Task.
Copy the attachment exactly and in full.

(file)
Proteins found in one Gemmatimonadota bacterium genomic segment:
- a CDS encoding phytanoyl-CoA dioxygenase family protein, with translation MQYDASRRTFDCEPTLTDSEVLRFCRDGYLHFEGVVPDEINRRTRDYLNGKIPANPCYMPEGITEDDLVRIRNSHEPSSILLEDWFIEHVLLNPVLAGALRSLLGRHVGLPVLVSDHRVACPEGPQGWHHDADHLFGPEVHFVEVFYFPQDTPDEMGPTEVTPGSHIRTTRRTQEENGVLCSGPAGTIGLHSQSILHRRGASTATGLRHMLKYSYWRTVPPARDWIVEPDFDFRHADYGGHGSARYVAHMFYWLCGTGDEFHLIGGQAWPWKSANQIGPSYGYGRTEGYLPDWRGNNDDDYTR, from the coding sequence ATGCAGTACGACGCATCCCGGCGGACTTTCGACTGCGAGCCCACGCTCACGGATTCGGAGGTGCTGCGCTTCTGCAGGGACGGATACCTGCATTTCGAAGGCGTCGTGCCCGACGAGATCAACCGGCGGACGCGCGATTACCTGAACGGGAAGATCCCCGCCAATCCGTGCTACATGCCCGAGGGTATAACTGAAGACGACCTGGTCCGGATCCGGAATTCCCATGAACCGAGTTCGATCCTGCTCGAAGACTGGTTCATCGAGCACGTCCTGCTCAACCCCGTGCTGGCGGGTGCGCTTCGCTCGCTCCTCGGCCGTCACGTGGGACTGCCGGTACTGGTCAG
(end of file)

Proteins found in one Gemmatimonadota bacterium genomic segment:
- a CDS encoding phytanoyl-CoA dioxygenase family protein, with translation MQYDASRRTFDCEPTLTDSEVLRFCRDGYLHFEGVVPDEINRRTRDYLNGKIPANPCYMPEGITEDDLVRIRNSHEPSSILLEDWFIEHVLLNPVLAGALRSLLGRHVGLPVLVSDHRVACPEGPQGWHHDADHLFGPEVHFVEVFYFPQDTPDEMGPTEVTPGSHIRTTRRTQEENGVLCSGPAGTIGLHSQSILHRRGASTATGLRHMLKYSYWRTVPPARDWIVEPDFDFRHADYGGHGSARYVAHMFYWLCGTGDEFHLIGGQAWPWKSANQIGPSYGYGRTEGYLPDWRGNNDDDYTR, from the coding sequence ATGCAGTACGACGCATCCCGGCGGACTTTCGACTGCGAGCCCACGCTCACGGATTCGGAGGTGCTGCGCTTCTGCAGGGACGGATACCTGCATTTCGAAGGCGTCGTGCCCGACGAGATCAACCGGCGGACGCGCGATTACCTGAACGGGAAGATCCCCGCCAATCCGTGCTACATGCCCGAGGGTATAACTGAAGACGACCTGGTCCGGATCCGGAATTCCCATGAACCGAGTTCGATCCTGCTCGAAGACTGGTTCATCGAGCACGTCCTGCTCAACCCCGTGCTGGCGGGTGCGCTTCGCTCGCTCCTCGGCCGTCACGTGGGACTGCCGGTACTGGTCAG